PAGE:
Good suggestion and definitely possible for the back of the house but the signal drops off dramatically towards the front of the house.  It's essentially passing through 3 double brick walls.  I currently have the router and its wireless on and on a different SSID/Channel to the other AP I've got.  They are either side of the flue but i'm also unsure of the minimum distance they should be from the flue.
RobOwner (Aidellio)Author Commented:
I've tried a repeater to deal with the front of the house but we've got a Fritz!box that does not "repeat" well.  So I ended up buying another Access Point, plugged directly into the router.  I'll have a play moving it around with a long cat5 cable.

I've got young kids so I can't have cables running all over the floor (as much as I'd like to) LOL
Check Out How Miercom Evaluates Wi-Fi Security!

It's not just about Wi-Fi connectivity anymore. A wireless security breach can cost your business large amounts of time, trouble, and expense. Plus, hear first-hand from Miercom on how WatchGuard's Wi-Fi security stacks up against the competition plus a LIVE demo!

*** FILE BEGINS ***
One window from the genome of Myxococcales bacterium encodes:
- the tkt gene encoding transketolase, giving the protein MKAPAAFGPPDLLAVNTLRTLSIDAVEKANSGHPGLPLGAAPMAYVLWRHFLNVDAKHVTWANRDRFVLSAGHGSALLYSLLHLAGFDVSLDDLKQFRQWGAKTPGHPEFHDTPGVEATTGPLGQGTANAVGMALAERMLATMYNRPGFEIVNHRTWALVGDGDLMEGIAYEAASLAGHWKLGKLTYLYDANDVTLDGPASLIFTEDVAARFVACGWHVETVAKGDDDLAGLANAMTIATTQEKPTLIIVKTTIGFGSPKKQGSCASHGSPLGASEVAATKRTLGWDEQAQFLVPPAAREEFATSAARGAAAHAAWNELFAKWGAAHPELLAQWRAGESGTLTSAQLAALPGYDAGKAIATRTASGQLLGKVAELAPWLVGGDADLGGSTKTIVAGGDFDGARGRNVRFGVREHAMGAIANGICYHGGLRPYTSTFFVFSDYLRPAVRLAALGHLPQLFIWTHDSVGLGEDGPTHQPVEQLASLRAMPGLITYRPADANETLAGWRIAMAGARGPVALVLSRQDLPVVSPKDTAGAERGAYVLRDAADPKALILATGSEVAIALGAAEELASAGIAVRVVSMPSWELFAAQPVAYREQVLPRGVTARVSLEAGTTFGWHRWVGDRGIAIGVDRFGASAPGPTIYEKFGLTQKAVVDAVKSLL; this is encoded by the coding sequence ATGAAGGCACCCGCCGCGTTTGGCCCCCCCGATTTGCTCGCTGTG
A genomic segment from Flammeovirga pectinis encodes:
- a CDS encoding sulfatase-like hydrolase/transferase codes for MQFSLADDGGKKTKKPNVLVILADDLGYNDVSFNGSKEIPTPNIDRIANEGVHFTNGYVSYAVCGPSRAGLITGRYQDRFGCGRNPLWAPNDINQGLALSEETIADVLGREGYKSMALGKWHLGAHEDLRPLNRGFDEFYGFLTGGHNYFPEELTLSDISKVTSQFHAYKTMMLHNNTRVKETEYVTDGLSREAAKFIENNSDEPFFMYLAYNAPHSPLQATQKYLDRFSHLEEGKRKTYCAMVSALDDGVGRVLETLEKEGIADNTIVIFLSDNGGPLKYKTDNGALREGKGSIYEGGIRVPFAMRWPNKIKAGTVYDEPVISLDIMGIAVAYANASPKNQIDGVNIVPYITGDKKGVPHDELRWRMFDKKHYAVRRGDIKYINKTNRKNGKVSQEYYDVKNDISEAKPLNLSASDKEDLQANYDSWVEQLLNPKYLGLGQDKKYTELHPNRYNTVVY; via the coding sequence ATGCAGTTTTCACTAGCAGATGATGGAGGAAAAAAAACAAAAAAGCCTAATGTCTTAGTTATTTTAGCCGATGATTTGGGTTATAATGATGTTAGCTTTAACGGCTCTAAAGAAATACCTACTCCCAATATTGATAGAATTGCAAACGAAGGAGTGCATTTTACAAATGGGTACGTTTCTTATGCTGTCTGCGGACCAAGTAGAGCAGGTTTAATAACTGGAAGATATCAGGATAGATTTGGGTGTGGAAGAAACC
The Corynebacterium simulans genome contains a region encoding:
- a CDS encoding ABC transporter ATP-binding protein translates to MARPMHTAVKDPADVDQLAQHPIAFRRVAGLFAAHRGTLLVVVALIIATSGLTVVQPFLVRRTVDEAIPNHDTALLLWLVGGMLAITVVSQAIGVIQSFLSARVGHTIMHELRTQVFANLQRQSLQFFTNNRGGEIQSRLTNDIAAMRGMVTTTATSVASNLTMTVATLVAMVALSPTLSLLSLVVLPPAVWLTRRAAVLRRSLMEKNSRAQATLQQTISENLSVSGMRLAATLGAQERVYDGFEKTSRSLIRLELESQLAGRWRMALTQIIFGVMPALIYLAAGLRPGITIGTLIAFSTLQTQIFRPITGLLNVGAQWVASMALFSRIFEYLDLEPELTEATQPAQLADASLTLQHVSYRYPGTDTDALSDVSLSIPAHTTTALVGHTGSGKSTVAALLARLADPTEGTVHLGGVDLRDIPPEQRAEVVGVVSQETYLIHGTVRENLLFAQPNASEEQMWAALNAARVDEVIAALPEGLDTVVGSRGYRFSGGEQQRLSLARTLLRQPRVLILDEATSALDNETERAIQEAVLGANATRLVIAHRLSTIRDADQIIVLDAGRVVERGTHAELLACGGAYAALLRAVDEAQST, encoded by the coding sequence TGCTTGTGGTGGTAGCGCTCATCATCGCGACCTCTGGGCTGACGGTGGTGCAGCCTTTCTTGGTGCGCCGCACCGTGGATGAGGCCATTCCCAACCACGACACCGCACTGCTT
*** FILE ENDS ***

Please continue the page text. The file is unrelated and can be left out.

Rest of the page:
RobOwner (Aidellio)Author Commented:
Line of sight from the router, it's 12m to the front of the house (3 double brick walls), 20m to where you'd be sitting in the office out the back (2 double brick walls, 1 wooden panel wall).
John TsioumprisSoftware & Systems EngineerCommented:
Well if cable placement is an issue then there are 2 possibilities
1. Buy Ethernet over power adapters...with a little testing you will find which combination of outlets gives you the best throughput and use these to connect the APs i mentioned before...something like this
2. plan your cable placement....Cat5e is a rather easy to "handle" cable and it doesn't carry any power to be risky for life...just make the drills and use some kind of glue to fix it so it doesn't lay around...of course there is also the problem of interconnecting using the appropriate tool..but i guess you know someone that can help you